Culture – including stories – matter. We know this from how culture, stories, music and language were taken away from Aborigines. It resulted in drug and alcohol addictions and children over represented in young people’s prisons and then in adult prisons. Briggs, the Aboriginal rapper, addresses this in the track Bad Apples. If we take culture, stories, music and language away from people, their heart is ripped out. Their meaning is taken from them.


We have to ask why big corporations, the story telling outlets and some Black folk are so keen for white peoples to have our culture, stories and music taken away from us. Is it the over correction that Douglas Murray talks about in Madness of Crowds? Or is it something more sinister? In many comments I have seen from Black people on one facebook thread about the new The Little Mermaid, if those comments were made by white people about Black people, they would have been removed from facebook and the people who had made the comments would likely get a ban from facebook. But the several hundred comments were comments about how white people deserve x, y and z, ha ha ha, white people are evil, etc etc.


One more example is some English Morris dancers have stopped using black face paint. They did not want to be perceived as racist. The black face paint was used for three main purposes.


1) To honour Black people – Morris dancing came from Moorish dancing.
2) To honour coal miners who worked incredibly hard for us.
3) To tell a story about a raven.


Nothing racist at all. I wish people would learn about the things they criticise. If people are in the UK either for a holiday or to live here, whether they were born here or not, they should learn our culture and our history.


So, no black face paint for some Morris dance sides now. But no one has told Aborigines to stop using white face and body paint. Again, the Aborigines are not using white paint to be racist. Their paint is about hunting or spiritual stories or being sexually attractive. Nothing racist. Yet they can keep their white paint and the Morris dancers are criticised by clueless, race obsessed people for using black paint.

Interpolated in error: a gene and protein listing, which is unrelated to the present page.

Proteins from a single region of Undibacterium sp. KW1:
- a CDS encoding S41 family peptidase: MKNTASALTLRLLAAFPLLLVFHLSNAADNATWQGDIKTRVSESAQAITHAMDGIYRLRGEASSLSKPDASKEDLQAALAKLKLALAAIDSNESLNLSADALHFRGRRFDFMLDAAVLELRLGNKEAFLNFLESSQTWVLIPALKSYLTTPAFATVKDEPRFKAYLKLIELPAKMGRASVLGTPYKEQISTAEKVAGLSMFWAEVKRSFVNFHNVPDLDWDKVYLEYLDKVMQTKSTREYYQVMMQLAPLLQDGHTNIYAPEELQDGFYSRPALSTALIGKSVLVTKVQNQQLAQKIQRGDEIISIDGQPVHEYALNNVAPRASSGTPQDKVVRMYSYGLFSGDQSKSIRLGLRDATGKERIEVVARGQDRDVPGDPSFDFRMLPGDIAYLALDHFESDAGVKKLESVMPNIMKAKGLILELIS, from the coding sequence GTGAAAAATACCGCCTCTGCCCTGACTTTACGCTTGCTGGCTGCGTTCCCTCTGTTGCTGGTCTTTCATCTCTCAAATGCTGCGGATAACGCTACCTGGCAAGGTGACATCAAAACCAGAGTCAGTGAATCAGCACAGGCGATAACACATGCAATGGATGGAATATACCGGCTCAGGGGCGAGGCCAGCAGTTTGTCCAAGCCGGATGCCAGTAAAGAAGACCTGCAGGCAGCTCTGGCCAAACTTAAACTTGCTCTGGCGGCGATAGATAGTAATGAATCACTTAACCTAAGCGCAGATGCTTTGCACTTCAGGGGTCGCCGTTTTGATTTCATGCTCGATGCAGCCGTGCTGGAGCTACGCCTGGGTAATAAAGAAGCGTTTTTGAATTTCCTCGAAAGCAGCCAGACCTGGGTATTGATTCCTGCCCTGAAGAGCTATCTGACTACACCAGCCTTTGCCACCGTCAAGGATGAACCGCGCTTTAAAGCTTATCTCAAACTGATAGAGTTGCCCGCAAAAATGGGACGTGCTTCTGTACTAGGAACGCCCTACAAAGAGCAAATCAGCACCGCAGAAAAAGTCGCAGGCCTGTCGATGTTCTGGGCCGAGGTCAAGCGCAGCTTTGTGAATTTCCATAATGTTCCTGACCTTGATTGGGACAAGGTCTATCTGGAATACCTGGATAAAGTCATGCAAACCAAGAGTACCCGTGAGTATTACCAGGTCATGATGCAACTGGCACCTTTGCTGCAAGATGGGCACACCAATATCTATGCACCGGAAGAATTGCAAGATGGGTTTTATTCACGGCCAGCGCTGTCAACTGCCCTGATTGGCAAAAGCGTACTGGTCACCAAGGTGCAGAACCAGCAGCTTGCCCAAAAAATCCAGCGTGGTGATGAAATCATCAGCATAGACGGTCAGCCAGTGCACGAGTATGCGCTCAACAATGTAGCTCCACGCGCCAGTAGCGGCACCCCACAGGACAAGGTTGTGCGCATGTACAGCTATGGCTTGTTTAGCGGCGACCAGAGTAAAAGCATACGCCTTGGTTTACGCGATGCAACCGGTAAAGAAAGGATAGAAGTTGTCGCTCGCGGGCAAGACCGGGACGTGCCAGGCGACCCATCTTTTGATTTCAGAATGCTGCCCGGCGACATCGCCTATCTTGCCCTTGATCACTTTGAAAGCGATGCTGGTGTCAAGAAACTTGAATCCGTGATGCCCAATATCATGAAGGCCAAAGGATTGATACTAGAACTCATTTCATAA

So again, the demand to change culture and heritage to fit 2022’s woke sensibilities only goes in one direction.


But it’s only face paint!


1) It is part of our heritage and culture, celebrating our racial diversity and our hard working men and our stories.
2) It’s the thin end of the wedge.


Sure, most white Brits aren’t into Morris dancing and don’t give a monkey’s hairy bottom about this, but most white Brits are starting to feel uncomfortable about how the traffic is one way traffic and how the anti white racism that is being thrown at us is supposed to be how we go about defeating racism against Black and brown people. Demonising European cultures and demonising white people is only going to create resentment and racism. And I am seeing resentment and racism against BAME people increase.


As Douglas Murray said in the case of race, we were doing very well and heading towards a racially equal society in the UK. Our generation grew up with friends from many different backgrounds and we saw it as no big deal. We didn’t even think about it. We sang Skunk Anansie songs, we chanted Govinda, we fancied Naveen Andrews and Sonique, it was all good. No one tried to ban white music, and no one thought they were big and clever for liking Black and Asian music. Let’s get back to happier and more relaxed times.

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About catherinehume

Catherine Hume: Writer, social care worker and a liver of a life less ordinary.